Night Court is an American television situation comedy that aired on NBC from January 1984 until May 1992. The setting was the night shift of a Manhattan court, presided over by the young, unorthodox Judge Harold T. "Harry" Stone (played by Harry Anderson). It was created by comedy writer Reinhold Weege, who had previously worked on Barney Miller in the 1970s and early 1980s.
Night Court, according to the first season DVD, was created without comedian/magician Harry Anderson in mind, but Anderson auditioned with the claim that he was Harry Stone. Anderson had developed a following with his performances on Saturday Night Live and made several successful appearances as "Harry the Hat" on another NBC sitcom, Cheers. (For the first several years of its run, Night Court aired on NBC Thursday nights after Cheers.) In later seasons, while Anderson remained the key figure, John Larroquette became the breakout personality, winning a number of awards and many fans for his performance as the lecherous Dan Fielding.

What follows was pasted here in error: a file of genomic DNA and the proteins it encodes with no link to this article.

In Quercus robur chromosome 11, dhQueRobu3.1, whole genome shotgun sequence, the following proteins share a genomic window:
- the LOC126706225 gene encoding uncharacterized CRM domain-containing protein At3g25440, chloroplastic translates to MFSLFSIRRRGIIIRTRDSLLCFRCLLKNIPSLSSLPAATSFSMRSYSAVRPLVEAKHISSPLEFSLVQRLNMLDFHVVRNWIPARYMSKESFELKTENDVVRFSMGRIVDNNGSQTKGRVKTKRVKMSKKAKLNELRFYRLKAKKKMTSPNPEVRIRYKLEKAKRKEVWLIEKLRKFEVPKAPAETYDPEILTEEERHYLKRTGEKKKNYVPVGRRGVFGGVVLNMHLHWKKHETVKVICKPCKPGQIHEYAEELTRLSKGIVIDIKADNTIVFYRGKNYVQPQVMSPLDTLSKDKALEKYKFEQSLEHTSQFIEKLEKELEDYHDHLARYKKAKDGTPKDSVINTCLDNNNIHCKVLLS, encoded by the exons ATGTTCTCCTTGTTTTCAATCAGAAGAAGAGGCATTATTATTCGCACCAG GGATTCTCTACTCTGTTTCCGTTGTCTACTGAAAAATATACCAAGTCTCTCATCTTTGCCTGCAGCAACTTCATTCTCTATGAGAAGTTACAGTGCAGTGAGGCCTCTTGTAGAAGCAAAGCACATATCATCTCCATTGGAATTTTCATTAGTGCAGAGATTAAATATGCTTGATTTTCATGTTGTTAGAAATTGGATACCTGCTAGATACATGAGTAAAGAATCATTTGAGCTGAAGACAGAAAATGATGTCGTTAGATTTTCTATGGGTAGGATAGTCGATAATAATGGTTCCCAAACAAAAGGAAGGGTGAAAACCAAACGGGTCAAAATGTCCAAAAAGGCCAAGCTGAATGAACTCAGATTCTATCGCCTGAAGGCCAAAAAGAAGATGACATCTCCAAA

The comedy style on Night Court changed as the series progressed. During its initial seasons, the show was often compared to Barney Miller. In addition to being created by a writer of that show, Night Court (like Barney Miller) was set in New York City, featured quirky, often dry humor, and dealt with a staff who tried to cope with a parade of eccentric, often neurotic criminals and complainants. Furthering this comparison, these criminals and complainants were routinely played by character actors who had made frequent guest appearances on Barney Miller: Stanley Brock, Philip Sterling, Alex Hentlehoff, and many others. But while the characters appearing in the courtroom (and the nature of their transgressions) were often whimsical, bizarre or humorously inept, in the early years of Night Court, the show still took place in the 'real world'. In fact, in an early review of the show, Time magazine called Night Court, with its emphasis on non-glamorous, non-violent petty crime, the most realistic law show on the air.
Gradually, however, Night Court abandoned its initial 'real world' setting, and morphed into what could best be described as broad, almost slapstick comedy. Logic and realism were frequently abandoned for the sake of a joke.
The show featured several defendants who appeared before the court again and again—notably the Wheelers, Bob and June (Bob was played by Brent Spiner, later known for his role as Data in Star Trek: The Next Generation), who initially pretended to be stereotypical hicks from West Virginia but were later revealed as Yugoslavians, and at one point even ran a concession stand in the courthouse.